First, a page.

In the second half, the United pressure felt more sporadic, the introduction of Lukaku making their approach play less intricate around Derby’s box, Pogba becoming more and more frustrated with himself.  Rashford leathered a fearsome drive across Carson and against the inside of the post – it was one of those days for the excellent young Manchester lad.  But Derby, thanks to the nerveless conducting skills of Thorne and Huddlestone, continued to pick up the ball in decent positions and doggedly remained in the game, until finally being defeated by a moment of individual brilliance worthy of winning any match.

Thorne’s calm quality on the ball was plain to see throughout and there is no obvious reason not to extend his contract now, unless the player actively wants to go elsewhere.  Rowett said beforehand that he wanted to see which players could cope and the two midfielders certainly showed that, with the ball at feet, they are Premier League standard.

However, United were, as you would expect, a league apart, boasting strength, pace and technique that Derby simply do not have.   Physicality is as vital as skill in the Premier League and to compete strongly if they do attain that level, the Rams will certainly need to add athleticism throughout the team.

For Rowett, a 2-0 defeat was almost the perfect result.  Not bad enough to look embarrassing – heads held high and all that – but now there are no more cup games to worry about for the rest of the season.  Winning would have been amazing, but the reward would probably have been a fourth round trip to Burnley or somewhere, which the manager is doubtless privately delighted to have avoided.  And there were positives to take out of this encounter.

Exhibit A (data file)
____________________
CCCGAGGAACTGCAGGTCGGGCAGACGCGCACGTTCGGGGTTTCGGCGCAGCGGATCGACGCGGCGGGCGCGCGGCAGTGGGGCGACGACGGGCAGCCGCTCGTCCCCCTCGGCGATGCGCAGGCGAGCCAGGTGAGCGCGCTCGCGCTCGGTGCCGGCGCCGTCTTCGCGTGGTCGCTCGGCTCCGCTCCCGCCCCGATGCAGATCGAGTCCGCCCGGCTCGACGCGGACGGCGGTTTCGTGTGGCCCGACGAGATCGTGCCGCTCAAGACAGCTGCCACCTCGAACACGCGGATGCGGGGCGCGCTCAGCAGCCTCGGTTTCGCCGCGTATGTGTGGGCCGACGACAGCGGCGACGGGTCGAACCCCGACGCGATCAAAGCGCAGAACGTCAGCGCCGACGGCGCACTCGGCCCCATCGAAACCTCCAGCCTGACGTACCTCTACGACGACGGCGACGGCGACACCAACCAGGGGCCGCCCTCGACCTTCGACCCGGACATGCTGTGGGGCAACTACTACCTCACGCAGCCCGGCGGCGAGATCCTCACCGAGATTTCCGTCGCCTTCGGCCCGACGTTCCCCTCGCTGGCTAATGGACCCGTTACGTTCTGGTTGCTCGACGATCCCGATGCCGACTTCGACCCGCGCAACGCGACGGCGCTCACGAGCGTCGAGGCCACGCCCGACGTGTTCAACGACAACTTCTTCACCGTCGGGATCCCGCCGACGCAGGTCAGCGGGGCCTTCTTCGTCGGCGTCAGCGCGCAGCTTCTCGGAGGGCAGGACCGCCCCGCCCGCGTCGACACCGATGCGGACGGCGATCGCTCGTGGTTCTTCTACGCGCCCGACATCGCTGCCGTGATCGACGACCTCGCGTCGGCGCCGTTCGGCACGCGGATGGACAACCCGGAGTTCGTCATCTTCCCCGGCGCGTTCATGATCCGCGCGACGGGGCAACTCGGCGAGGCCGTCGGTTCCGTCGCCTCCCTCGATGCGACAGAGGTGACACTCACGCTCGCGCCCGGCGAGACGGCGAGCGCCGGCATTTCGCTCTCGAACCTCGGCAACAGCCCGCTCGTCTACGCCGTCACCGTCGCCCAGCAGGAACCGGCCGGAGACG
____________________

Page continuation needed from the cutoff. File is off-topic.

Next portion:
Firstly and most prosaically, the result was “respectable”.  Secondly, there is no replay.  The club’s finance director would have loved the major windfall that United would have brought and my Red pal was just starting to warm to the idea of a night out in Derby…  But we’ll just have to hope that it happens in the league next year.  From a dispassionate standpoint, an additional big fixture, while highly lucrative and exciting for the supporters, would have been a distraction from the real task at hand, which is attaining promotion.

The defenders who came into the team, Alex Pearce, Marcus Olsson and Andre Wisdom,  performed competently – in fact, there’s a strong case to make that the two ‘reserve’ full backs were actually more suited to this game than Craig Forsyth and Chris Baird.  I still feel that leaving out Curtis Davies sent out the wrong signal, but Rowett is paid to make these clear-eyed calculations, leaving the emotional responses to the fans.  If Derby beat Birmingham City next Saturday, then Rowett was right, simple as.

Mourinho’s comments about the club being a Premier League outfit in waiting were gracious, but then again, he’s a good winner – had Derby had the audacity to get a result, he would not have been so accommodating, I’m sure.  Plus, it was important for him to talk up the opponents, given that his phenomenally expensive side didn’t steamroller the Rams to the extent that the relative budgets involved would suggest that they should.  They have stuttered and struggled in recent weeks and Mourinho must have been mightily relieved when Jesse produced his moment of sheer magic.

The Old Trafford experience was a useful marker for Derby, which currently feels like a club on the up – and with every chance of going up.  Over a few post-match pints in Port Street Beer House, my United pal asked me how I would spend the TV money on improving our team if we do go up this summer…  So that will be the subject of my next post.